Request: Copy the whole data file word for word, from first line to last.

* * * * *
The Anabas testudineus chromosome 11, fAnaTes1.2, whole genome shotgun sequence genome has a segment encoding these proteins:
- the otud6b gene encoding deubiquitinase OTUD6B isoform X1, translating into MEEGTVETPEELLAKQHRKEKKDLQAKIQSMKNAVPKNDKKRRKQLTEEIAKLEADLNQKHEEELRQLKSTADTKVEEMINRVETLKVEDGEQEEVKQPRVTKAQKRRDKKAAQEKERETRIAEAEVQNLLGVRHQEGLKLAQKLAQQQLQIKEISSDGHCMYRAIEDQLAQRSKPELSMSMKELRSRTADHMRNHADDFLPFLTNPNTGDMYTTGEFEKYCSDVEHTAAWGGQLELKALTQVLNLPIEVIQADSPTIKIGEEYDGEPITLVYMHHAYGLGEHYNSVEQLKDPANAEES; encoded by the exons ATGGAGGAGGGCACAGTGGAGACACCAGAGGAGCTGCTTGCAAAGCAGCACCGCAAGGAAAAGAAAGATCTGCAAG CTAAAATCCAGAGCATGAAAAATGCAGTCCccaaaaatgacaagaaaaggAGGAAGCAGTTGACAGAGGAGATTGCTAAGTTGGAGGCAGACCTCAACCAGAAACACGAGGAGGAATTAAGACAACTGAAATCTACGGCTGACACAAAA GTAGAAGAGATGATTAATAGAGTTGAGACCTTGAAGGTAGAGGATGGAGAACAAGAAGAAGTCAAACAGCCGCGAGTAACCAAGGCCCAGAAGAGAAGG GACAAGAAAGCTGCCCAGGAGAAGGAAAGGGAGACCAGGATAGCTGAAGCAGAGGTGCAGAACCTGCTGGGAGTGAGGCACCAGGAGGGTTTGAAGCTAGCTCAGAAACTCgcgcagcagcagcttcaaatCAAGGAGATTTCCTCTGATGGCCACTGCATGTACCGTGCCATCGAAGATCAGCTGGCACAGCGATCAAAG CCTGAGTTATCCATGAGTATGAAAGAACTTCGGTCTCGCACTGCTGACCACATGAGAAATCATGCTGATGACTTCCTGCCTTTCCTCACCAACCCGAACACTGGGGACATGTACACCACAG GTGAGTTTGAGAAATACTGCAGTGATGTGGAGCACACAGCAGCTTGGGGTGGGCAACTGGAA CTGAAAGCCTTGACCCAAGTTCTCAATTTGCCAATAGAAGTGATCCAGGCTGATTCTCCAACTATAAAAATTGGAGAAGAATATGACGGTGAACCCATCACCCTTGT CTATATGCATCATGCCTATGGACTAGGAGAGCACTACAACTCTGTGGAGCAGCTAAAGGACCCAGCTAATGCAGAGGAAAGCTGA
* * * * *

The Anabas testudineus chromosome 11, fAnaTes1.2, whole genome shotgun sequence genome has a segment encoding these proteins:
- the otud6b gene encoding deubiquitinase OTUD6B isoform X1, translating into MEEGTVETPEELLAKQHRKEKKDLQAKIQSMKNAVPKNDKKRRKQLTEEIAKLEADLNQKHEEELRQLKSTADTKVEEMINRVETLKVEDGEQEEVKQPRVTKAQKRRDKKAAQEKERETRIAEAEVQNLLGVRHQEGLKLAQKLAQQQLQIKEISSDGHCMYRAIEDQLAQRSKPELSMSMKELRSRTADHMRNHADDFLPFLTNPNTGDMYTTGEFEKYCSDVEHTAAWGGQLELKALTQVLNLPIEVIQADSPTIKIGEEYDGEPITLVYMHHAYGLGEHYNSVEQLKDPANAEES; encoded by the exons ATGGAGGAGGGCACAGTGGAGACACCAGAGGAGCTGCTTGCAAAGCAGCACCGCAAGGAAAAGAAAGATCTGCAAG CTAAAATCCAGAGCATGAAAAATGCAGTCCccaaaaatgacaagaaaaggAGGAAGCAGTTGACAGAGGAGATTGCTAAGTTGGAGGCAGACCTCAACCAGAAACACGAGGAGGAATTAAGACAACTGAAATCTACGGCTGACACAAAA GTAGAAGAGATGATTAATAGAGTTGAGACCTTGAAGGTAGAGGATGGAGAACAAGAAGAAGTCAAACAGCCGCGAGTAACCAAGGCCCAGAAGAGAAGG GACAAGAAAGCTGCCCAGGAGAAGGAAAGGGAGACCAGGATAGCTGAAGCAGAGGTGCAGAACCTGCTGGGAGTGAGGCACCAGGAGGGTTTGAAGCTAGCTCAGAAACTCgcgcagcagcagcttcaaatCAAGGAGATTTCCTCTGATGGCCACTGCATGTACCGTGCCATCGAAGATCAGCTGGCACAGCGATCAAAG CCTGAGTTATCCATGAGTATGAAAGAACTTCGGTCTCGCACTGCTGACCACATGAGAAATCATGCTGATGACTTCCTGCCTTTCCTCACCAACCCGAACACTGGGGACATGTACACCACAG GTGAGTTTGAGAAATACTGCAGTGATGTGGAGCACACAGCAGCTTGGGGTGGGCAACTGGAA CTGAAAGCCTTGACCCAAGTTCTCAATTTGCCAATAGAAGTGATCCAGGCTGATTCTCCAACTATAAAAATTGGAGAAGAATATGACGGTGAACCCATCACCCTTGT CTATATGCATCATGCCTATGGACTAGGAGAGCACTACAACTCTGTGGAGCAGCTAAAGGACCCAGCTAATGCAGAGGAAAGCTGA